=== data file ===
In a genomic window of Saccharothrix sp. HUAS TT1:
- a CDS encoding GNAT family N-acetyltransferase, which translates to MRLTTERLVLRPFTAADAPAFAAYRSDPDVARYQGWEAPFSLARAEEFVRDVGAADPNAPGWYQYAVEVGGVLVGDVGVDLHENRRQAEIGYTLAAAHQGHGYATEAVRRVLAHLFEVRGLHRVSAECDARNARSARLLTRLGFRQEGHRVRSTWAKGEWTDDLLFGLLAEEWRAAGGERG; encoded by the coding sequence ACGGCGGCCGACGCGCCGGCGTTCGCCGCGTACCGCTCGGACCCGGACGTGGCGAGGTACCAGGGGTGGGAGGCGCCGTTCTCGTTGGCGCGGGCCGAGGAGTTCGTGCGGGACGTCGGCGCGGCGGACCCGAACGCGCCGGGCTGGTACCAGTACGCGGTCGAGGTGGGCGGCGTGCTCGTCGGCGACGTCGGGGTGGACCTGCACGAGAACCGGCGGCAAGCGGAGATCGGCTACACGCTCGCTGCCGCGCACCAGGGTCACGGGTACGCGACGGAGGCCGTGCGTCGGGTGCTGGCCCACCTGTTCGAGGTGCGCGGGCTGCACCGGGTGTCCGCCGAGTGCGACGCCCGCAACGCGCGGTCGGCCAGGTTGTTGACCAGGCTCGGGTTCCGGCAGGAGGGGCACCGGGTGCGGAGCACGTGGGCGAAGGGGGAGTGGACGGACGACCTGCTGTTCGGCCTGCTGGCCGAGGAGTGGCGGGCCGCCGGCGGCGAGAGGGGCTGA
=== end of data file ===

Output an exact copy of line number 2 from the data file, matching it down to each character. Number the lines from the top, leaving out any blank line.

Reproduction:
- a CDS encoding GNAT family N-acetyltransferase, which translates to MRLTTERLVLRPFTAADAPAFAAYRSDPDVARYQGWEAPFSLARAEEFVRDVGAADPNAPGWYQYAVEVGGVLVGDVGVDLHENRRQAEIGYTLAAAHQGHGYATEAVRRVLAHLFEVRGLHRVSAECDARNARSARLLTRLGFRQEGHRVRSTWAKGEWTDDLLFGLLAEEWRAAGGERG; encoded by the coding sequence ACGGCGGCCGACGCGCCGGCGTTCGCCGCGTACCGCTCGGACCCGGACGTGGCGAGGTACCAGGGGTGGGAGGCGCCGTTCTCGTTGGCGCGGGCCGAGGAGTTCGTGCGGGACGTCGGCGCGGCGGACCCGAACGCGCCGGGCTGGTACCAGTACGCGGTCGAGGTGGGCGGCGTGCTCGTCGGCGACGTCGGGGTGGACCTGCACGAGAACCGGCGGCAAGCGGAGATCGGCTACACGCTCGCTGCCGCGCACCAGGGTCACGGGTACGCGACGGAGGCCGTGCGTCGGGTGCTGGCCCACCTGTTCGAGGTGCGCGGGCTGCACCGGGTGTCCGCCGAGTGCGACGCCCGCAACGCGCGGTCGGCCAGGTTGTTGACCAGGCTCGGGTTCCGGCAGGAGGGGCACCGGGTGCGGAGCACGTGGGCGAAGGGGGAGTGGACGGACGACCTGCTGTTCGGCCTGCTGGCCGAGGAGTGGCGGGCCGCCGGCGGCGAGAGGGGCTGA